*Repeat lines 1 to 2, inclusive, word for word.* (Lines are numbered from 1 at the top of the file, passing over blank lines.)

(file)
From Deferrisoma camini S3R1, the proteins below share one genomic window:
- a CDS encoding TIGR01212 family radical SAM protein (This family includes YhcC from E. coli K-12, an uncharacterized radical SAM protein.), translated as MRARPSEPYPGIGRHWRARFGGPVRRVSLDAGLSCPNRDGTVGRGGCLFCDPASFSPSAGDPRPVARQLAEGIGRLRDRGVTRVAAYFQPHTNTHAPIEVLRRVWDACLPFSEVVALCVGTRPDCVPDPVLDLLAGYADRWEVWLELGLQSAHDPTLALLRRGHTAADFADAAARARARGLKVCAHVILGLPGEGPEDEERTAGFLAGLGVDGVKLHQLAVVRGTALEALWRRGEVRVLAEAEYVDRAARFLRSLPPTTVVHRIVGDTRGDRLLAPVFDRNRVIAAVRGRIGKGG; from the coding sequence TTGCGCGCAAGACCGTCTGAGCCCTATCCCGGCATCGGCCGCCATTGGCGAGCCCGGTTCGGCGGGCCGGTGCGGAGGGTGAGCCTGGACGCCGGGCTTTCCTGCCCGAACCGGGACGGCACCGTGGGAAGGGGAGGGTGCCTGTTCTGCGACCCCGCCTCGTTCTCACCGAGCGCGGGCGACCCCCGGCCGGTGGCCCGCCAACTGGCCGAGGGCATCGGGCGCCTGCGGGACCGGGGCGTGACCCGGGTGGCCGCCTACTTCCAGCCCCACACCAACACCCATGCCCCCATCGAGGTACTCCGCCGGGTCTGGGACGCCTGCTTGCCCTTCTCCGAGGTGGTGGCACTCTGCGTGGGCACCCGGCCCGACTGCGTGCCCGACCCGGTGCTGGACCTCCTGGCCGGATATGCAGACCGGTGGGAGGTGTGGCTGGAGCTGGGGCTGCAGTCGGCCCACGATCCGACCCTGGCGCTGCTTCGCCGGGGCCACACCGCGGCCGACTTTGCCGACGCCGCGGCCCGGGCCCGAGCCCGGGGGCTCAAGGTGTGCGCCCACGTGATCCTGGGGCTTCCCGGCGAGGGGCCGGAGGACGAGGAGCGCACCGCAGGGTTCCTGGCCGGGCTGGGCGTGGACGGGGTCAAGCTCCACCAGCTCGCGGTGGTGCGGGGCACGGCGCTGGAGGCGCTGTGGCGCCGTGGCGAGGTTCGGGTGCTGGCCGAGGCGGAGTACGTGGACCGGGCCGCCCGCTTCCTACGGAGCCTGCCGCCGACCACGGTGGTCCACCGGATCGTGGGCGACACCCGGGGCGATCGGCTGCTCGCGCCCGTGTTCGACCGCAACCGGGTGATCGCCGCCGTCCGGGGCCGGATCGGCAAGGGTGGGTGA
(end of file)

From Deferrisoma camini S3R1, the proteins below share one genomic window:
- a CDS encoding TIGR01212 family radical SAM protein (This family includes YhcC from E. coli K-12, an uncharacterized radical SAM protein.), translated as MRARPSEPYPGIGRHWRARFGGPVRRVSLDAGLSCPNRDGTVGRGGCLFCDPASFSPSAGDPRPVARQLAEGIGRLRDRGVTRVAAYFQPHTNTHAPIEVLRRVWDACLPFSEVVALCVGTRPDCVPDPVLDLLAGYADRWEVWLELGLQSAHDPTLALLRRGHTAADFADAAARARARGLKVCAHVILGLPGEGPEDEERTAGFLAGLGVDGVKLHQLAVVRGTALEALWRRGEVRVLAEAEYVDRAARFLRSLPPTTVVHRIVGDTRGDRLLAPVFDRNRVIAAVRGRIGKGG; from the coding sequence TTGCGCGCAAGACCGTCTGAGCCCTATCCCGGCATCGGCCGCCATTGGCGAGCCCGGTTCGGCGGGCCGGTGCGGAGGGTGAGCCTGGACGCCGGGCTTTCCTGCCCGAACCGGGACGGCACCGTGGGAAGGGGAGGGTGCCTGTTCTGCGACCCCGCCTCGTTCTCACCGAGCGCGGGCGACCCCCGGCCGGTGGCCCGCCAACTGGCCGAGGGCATCGGGCGCCTGCGGGACCGGGGCGTGACCCGGGTGGCCGCCTACTTCCAGCCCCACACCAACACCCATGCCCCCATCGAGGTACTCCGCCGGGTCTGGGACGCCTGCTTGCCCTTCTCCGAGGTGGTGGCACTCTGCGTGGGCACCCGGCCCGACTGCGTGCCCGACCCGGTGCTGGACCTCCTGGCCGGATATGCAGACCGGTGGGAGGTGTGGCTGGAGCTGGGGCTGCAGTCGGCCCACGATCCGACCCTGGCGCTGCTTCGCCGGGGCCACACCGCGGCCGACTTTGCCGACGCCGCGGCCCGGGCCCGAGCCCGGGGGCTCAAGGTGTGCGCCCACGTGATCCTGGGGCTTCCCGGCGAGGGGCCGGAGGACGAGGAGCGCACCGCAGGGTTCCTGGCCGGGCTGGGCGTGGACGGGGTCAAGCTCCACCAGCTCGCGGTGGTGCGGGGCACGGCGCTGGAGGCGCTGTGGCGCCGTGGCGAGGTTCGGGTGCTGGCCGAGGCGGAGTACGTGGACCGGGCCGCCCGCTTCCTACGGAGCCTGCCGCCGACCACGGTGGTCCACCGGATCGTGGGCGACACCCGGGGCGATCGGCTGCTCGCGCCCGTGTTCGACCGCAACCGGGTGATCGCCGCCGTCCGGGGCCGGATCGGCAAGGGTGGGTGA